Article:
The Syrian government is responsible for the death of up to 1,400 civilians in a chemical attack near Damascus. Experts on our TV screens have described how the area was first bombed in order to drive people into underground shelters and then hit by possibly sarin, a nerve agent that is most effective at low heights.

Following this macabre act by fellow human beings, it has been disclosed by various American spokespersons that in the past year there may have been around a dozen other uses of chemical weapons in Syria. Ironic – next year we can ‘celebrate’ the beginning of World War One, where gas was used with such resounding success.

Let us be honest about the evidence. There is no film of somebody loading a Syrian jet blame with the weapons, smiling at the cameras, and then marking an x as the load falls to the ground. And we must ask if it is really possible that the Syrian President, Bashar al-Assad can have given such orders, a man who “attended postgraduate studies at the Western Eye Hospital, in London, specializing in ophthalmology”. His wife, Asma, “studied computer science and worked briefly as an investment banker…..In 2011, the first lady’s life was the subject of a controversial 3,200-word Vogue article entitled A Rose in the Desert, which dwelt on her modern outlook and progressive views on parenting.” With four children of their own, the Assads cannot have been so cruel?

American and European politicians have committed themselves to action, initially. Some kind of moral red line appears to have been crossed. However, in the shadow of the legal quagmire before, during and after the second war in Iraq, decision makers are pulling back very sharply.

Of those commentators urging caution, some claim that there is no absolute proof of culpability. True. Yet, it was Sir Malcolm Rifkind, a Jewish lawyer and former British foreign secretary, who reminded the House of Commons last Thursday that in common law you only need proof beyond all reasonable doubt in order to reach a verdict of guilty.

Some claim that before carrying out a response you have to think of the consequences of actions. Will it stop further use of such weapons? Will an attack create further bloodshed? Important questions, but there again, two years of pathetic global diplomacy has already seen the death toll in Syria rise to 100,000 and millions more cast out as refugees.

Some claim that the world did not act over Darfur or even the previous atrocities in Syria. Thus there is no point reacting now. (I witnessed such an discussion on Sky TV on Friday morning). To my mind that is sort of saying: Some killers or thieves get away with it and therefore all criminals can go unchecked. And just for good measure, that line of logic evicts the demand to ensure there are consequences for the immoral actions of others.

So have we reached a stage where politically correct rules above common sense? It was another Jew who reminded us of a biblical phrase: “When you see a helpless victim, don’t cross over the other side of the road.” As I understand things, the bible is holy for at least three religions and most peoples across America, Europe and the Middle East.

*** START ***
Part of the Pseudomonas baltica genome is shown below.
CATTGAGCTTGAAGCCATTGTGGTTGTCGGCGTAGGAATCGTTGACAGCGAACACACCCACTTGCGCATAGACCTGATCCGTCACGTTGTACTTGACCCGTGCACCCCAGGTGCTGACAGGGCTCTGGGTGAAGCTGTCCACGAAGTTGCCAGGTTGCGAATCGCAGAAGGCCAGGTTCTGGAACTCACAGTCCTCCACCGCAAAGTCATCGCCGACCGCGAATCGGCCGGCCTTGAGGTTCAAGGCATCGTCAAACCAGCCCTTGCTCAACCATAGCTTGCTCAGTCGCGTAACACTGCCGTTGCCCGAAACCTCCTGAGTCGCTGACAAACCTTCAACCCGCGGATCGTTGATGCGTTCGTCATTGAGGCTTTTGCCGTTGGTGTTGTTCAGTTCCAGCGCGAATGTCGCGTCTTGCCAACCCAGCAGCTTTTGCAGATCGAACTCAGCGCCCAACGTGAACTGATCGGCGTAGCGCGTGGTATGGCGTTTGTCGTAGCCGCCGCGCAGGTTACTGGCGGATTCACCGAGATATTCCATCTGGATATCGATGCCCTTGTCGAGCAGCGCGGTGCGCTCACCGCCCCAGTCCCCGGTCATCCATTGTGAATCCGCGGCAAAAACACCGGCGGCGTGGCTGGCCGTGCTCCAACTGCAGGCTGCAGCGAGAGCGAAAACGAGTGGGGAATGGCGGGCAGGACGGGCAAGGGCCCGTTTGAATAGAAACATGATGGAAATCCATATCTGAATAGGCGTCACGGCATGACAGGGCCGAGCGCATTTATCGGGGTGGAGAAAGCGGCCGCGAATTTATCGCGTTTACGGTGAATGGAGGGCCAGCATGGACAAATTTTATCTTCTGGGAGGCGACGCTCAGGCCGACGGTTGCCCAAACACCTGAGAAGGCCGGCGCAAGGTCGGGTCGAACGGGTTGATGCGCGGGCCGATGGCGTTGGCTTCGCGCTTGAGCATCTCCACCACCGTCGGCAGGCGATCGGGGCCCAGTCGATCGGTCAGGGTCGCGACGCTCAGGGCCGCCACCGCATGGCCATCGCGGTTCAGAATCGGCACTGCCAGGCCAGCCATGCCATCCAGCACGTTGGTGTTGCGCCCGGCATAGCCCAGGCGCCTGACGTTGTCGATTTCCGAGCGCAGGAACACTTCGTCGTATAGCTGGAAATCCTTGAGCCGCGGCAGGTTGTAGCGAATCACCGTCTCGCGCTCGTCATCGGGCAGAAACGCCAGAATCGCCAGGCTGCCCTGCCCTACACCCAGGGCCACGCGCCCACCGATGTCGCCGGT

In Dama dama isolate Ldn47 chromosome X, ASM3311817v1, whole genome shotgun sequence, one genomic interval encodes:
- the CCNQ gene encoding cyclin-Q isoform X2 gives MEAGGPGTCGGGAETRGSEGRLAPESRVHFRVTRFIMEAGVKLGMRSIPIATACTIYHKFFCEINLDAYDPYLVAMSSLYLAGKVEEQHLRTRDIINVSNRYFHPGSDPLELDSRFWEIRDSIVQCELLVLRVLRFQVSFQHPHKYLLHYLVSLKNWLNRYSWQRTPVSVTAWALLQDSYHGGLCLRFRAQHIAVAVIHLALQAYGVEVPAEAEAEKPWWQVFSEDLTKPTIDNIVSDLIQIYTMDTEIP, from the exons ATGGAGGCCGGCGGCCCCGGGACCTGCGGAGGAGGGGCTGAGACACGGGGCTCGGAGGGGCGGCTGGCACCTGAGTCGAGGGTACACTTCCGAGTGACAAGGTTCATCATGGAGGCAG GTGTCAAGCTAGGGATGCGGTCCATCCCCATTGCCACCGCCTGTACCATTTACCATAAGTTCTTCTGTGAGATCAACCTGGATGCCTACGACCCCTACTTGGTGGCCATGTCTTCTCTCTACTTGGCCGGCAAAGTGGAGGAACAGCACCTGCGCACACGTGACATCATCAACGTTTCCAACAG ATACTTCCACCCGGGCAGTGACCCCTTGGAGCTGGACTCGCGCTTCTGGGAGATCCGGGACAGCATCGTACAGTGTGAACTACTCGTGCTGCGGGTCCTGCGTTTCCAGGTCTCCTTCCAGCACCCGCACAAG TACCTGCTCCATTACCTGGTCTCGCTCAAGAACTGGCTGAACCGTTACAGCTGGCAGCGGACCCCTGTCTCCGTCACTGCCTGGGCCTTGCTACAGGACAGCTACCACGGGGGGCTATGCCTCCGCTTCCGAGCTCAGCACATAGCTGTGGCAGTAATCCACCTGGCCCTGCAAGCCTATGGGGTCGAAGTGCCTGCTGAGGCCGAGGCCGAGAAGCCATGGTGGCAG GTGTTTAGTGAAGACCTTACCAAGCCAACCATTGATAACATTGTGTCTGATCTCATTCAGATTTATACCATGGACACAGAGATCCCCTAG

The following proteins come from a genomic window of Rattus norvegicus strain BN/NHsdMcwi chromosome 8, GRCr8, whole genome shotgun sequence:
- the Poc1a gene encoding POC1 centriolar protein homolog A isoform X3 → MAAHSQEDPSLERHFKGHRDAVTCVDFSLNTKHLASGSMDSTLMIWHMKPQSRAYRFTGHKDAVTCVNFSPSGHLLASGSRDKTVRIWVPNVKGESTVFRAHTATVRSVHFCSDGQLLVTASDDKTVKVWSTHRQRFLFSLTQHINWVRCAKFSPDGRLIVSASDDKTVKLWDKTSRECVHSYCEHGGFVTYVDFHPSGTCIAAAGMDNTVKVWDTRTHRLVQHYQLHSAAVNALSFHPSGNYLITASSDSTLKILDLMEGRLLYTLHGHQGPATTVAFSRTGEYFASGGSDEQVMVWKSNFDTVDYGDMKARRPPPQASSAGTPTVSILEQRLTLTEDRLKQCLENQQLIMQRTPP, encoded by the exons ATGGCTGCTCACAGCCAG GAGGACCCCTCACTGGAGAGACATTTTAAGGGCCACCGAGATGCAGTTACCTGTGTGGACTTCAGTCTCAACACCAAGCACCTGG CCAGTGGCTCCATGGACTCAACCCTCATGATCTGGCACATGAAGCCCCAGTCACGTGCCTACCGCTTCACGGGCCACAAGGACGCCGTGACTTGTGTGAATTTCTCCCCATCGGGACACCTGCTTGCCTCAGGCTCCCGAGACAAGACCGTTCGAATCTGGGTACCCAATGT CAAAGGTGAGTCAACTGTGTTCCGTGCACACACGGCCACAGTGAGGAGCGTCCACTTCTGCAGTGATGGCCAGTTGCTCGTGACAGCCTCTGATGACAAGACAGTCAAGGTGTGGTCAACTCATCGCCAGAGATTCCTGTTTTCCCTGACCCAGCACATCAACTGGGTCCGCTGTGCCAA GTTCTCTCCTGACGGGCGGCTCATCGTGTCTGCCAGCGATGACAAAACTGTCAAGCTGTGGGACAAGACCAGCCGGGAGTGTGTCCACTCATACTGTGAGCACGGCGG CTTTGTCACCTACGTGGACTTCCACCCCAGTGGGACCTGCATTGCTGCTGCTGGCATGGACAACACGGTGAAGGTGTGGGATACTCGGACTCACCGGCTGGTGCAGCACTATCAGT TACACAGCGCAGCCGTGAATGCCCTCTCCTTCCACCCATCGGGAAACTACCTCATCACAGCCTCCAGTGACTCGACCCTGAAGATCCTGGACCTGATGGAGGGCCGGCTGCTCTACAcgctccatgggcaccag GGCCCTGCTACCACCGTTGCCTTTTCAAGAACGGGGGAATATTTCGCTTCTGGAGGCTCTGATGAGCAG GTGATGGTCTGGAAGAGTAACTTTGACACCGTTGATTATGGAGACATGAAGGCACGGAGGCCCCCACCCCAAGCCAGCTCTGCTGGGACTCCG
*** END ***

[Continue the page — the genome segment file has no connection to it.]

While Western politicians and civil servants have chastised themselves over what is the decent thing to do re Assad, Israel – a country the size of Wales – was taking two different tracks. The government continued to provide medical services for injured Syrian refugees crossing the border. In parallel, it speeded up the issue of gas masks to all of its citizens, regardless of ethnic background.

Modern Zionism has ensured that Israel is the one country in the world where Jews can decide how to govern themselves. (75% of the populace considers itself Jewish). Further, it is the one country in the world that has to protect its people against gas and chemical weapons on a permanent basis. Ironic, but one of the factories which makes the equipment is owned and operated by some wonderful devout German Christians.

What the Syrian crisis has shown is that Zionism was right. When the chips are down, when the dye is cast, when push comes to shove, Israelis can and do and must continue to ensure that they are in a position where they can rely on themselves.

The problem for Europe et al is that their position on the Israel-Palestinian peace process is based on the guarantee that if Israel were to be attacked after it has supposedly withdrawn from the West Bank, then the overseas cavalry would step in to help. Reluctantly, that same evidence of the last few days, Darfur, Rwanda and elsewhere makes this thesis as stable as jelly.

What is the benefit of Israel as a strategic ally? Aside from being the only democracy in the region, encryption technology from Jerusalem and now owned by Cisco is securing the use of SKY TV and other channels in 450 million households around the world. Firewall technology from Tel Aviv and now owned by IBM protects the account holders in nearly twenty leading banks in the USA and in the UK.

Permit me a final word to the doubters of action re gas and chemical weapons. Remember the happy Assad family. Joseph Goebbels earned himself a doctorate in nineteenth century romantic drama and went on to become a loving father to six children. Now how long and at what cost did it take European powers to correct their mistakes and stop this man with his boss?